We know that drug and alcohol abuse among the elderly is a growing problem, but it seems that many people underestimate how widespread it really is. In order to help our older citizens who have substance abuse addictions, it will be necessary to learn more about why this occurs.
Loneliness Causes Substance Abuse
Loneliness and emotional life changes are the main reason older people turn to drugs or alcohol. “The life changes that occur as one reaches their twilight years are significant. The elderly can experience a mixture of social-emotional, physical, and functional changes that may encourage addiction. Seniors may turn to using medications that ease this reality or that appear to make life easier…. Doctors may prescribe ‘coping’ drugs to help patients with anxiety, depression, or sleeplessness, many of which are addictive,” according to the Center for Applied Research Solutions. (1) The result is that they become addicted to the medications. Prescription drug abuse is present in 12% to 15% of elderly individuals who seek medical attention. (2)
Accidental Drug Abuse
Some of these seniors may fall into drug abuse accidentally, such as when they don’t understand the prescription instructions and take more pills then necessary. Family members, friends, doctors, and pharmacists can help with this problem by going over the directions and helping make sure the patient is taking the meds as directed. If family members and friends would take a little extra time to stop by a senior’s house and check in with them about their health and medications, many seniors would be spared from prescription drub abuse or addiction.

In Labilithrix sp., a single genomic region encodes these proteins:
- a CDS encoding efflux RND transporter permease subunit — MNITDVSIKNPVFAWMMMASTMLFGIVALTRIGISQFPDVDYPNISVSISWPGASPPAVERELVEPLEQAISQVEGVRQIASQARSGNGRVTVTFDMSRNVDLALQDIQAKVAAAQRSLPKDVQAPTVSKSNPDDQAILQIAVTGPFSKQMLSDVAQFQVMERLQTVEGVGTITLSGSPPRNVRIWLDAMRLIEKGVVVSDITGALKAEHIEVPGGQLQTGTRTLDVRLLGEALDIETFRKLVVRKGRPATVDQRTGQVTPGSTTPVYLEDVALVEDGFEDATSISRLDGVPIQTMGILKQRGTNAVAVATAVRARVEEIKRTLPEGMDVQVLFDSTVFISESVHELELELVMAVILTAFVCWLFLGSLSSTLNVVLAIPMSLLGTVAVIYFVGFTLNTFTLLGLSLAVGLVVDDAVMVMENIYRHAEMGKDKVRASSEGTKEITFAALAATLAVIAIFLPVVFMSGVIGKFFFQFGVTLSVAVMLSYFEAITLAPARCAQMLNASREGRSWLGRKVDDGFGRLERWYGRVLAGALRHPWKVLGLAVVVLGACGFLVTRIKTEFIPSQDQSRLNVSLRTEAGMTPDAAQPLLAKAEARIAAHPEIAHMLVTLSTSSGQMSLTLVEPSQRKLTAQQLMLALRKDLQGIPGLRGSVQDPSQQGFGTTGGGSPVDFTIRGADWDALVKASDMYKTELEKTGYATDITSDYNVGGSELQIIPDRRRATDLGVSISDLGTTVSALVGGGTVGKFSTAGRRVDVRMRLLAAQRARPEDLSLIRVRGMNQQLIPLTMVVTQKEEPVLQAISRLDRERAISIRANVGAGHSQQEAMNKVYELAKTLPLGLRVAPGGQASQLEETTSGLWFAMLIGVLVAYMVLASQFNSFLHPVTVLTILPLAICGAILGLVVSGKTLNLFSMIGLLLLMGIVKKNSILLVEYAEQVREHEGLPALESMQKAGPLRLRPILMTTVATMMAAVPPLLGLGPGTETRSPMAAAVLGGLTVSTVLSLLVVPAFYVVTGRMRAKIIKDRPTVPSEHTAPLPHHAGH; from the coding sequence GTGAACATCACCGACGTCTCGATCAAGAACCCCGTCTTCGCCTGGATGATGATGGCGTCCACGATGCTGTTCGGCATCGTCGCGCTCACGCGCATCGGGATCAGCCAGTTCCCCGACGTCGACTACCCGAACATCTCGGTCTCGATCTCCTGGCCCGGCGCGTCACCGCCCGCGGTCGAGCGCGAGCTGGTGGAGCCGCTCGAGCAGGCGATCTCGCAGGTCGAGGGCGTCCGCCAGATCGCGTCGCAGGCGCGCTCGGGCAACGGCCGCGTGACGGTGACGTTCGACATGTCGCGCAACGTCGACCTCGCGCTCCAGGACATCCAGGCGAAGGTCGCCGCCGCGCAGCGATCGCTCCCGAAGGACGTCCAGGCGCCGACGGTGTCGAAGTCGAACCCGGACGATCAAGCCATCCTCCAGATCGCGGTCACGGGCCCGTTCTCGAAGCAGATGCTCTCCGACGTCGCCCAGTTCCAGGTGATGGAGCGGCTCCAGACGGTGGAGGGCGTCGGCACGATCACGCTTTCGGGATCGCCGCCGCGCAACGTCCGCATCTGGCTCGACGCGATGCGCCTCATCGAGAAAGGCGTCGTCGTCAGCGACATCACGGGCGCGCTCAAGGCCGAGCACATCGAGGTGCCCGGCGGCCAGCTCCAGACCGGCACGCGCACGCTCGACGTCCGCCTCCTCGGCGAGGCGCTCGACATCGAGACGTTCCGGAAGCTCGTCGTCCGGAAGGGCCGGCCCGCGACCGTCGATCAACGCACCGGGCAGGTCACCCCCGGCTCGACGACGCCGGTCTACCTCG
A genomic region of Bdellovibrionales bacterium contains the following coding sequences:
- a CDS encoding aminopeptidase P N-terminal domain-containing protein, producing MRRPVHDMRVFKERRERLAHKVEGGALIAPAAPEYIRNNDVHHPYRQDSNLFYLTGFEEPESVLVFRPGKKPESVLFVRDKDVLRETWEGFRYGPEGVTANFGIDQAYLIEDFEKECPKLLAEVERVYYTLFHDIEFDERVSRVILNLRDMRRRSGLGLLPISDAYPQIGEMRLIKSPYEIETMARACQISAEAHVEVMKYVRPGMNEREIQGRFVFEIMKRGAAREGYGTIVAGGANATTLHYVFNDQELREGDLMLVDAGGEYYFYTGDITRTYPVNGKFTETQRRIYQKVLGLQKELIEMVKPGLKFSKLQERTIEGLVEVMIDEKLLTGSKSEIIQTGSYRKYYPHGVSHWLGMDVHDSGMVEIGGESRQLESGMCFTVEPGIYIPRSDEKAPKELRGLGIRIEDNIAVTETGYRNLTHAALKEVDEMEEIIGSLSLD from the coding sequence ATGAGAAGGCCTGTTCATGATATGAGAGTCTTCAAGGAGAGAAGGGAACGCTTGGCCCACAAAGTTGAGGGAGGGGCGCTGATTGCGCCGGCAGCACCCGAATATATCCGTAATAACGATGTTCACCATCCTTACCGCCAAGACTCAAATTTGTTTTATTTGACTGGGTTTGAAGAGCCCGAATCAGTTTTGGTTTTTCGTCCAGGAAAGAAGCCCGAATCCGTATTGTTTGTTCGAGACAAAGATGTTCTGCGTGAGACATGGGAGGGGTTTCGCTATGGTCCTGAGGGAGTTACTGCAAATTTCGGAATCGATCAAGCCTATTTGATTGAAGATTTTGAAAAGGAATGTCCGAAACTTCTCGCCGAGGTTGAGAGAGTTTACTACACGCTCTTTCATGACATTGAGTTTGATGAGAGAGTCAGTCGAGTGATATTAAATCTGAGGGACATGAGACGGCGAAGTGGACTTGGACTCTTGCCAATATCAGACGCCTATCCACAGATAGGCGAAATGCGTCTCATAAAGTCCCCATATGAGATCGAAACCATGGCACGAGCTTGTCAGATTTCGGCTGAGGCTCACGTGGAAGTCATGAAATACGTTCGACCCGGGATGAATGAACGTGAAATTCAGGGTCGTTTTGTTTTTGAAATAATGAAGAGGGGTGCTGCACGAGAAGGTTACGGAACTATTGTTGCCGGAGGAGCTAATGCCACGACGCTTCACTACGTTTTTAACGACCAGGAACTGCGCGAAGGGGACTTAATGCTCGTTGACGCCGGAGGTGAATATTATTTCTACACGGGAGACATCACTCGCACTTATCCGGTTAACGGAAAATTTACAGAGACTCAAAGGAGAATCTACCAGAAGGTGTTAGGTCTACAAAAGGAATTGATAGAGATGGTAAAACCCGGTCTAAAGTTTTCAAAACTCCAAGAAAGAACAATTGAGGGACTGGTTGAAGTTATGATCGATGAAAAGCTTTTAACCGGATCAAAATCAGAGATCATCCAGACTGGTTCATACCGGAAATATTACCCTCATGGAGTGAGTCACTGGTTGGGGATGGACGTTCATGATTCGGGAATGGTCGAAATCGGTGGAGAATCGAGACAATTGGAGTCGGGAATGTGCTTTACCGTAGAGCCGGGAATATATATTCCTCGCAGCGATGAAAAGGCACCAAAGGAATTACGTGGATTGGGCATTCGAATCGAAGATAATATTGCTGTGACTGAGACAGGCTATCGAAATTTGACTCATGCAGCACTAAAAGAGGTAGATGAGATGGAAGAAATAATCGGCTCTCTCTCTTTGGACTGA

Drug Abuse to Cope
Other seniors self-medicate knowingly with drugs or alcohol. These are the patients who are so alone, so depressed, or so anxious that the solution they’ve found is to take drugs or alcohol. These seniors will hide their problem from family and friends as long as they can, and many unsuspecting families have been surprised to learn about an elderly loved one’s substance abuse.
Unaware of a Problem
Too often, however, the substance abuse of the elderly goes on unsuspected, or without treatment. An estimated 60% of substance abuse is recognized in patients under the age of 60, while only 37% is recognized in patients over the age of 60. (2) There are a few main reasons for this. First of all, many people today still don’t suspect that the elderly would abuse any substances, therefore, they aren’t looking for a problem. Second, someone who does suspect a problem, such as a doctor or family member, may be too embarrassed to bring the topic up, for fear that they are wrong or will hurt the senior’s feelings. Finally, some people who are aware of an elderly person abusing drugs or alcohol may excuse the person because they are old and frail and therefore they are allowed to have their last little pleasure.
Many seniors are stuck in a life of substance abuse. It will take the awareness and understanding of others to help manage this problem.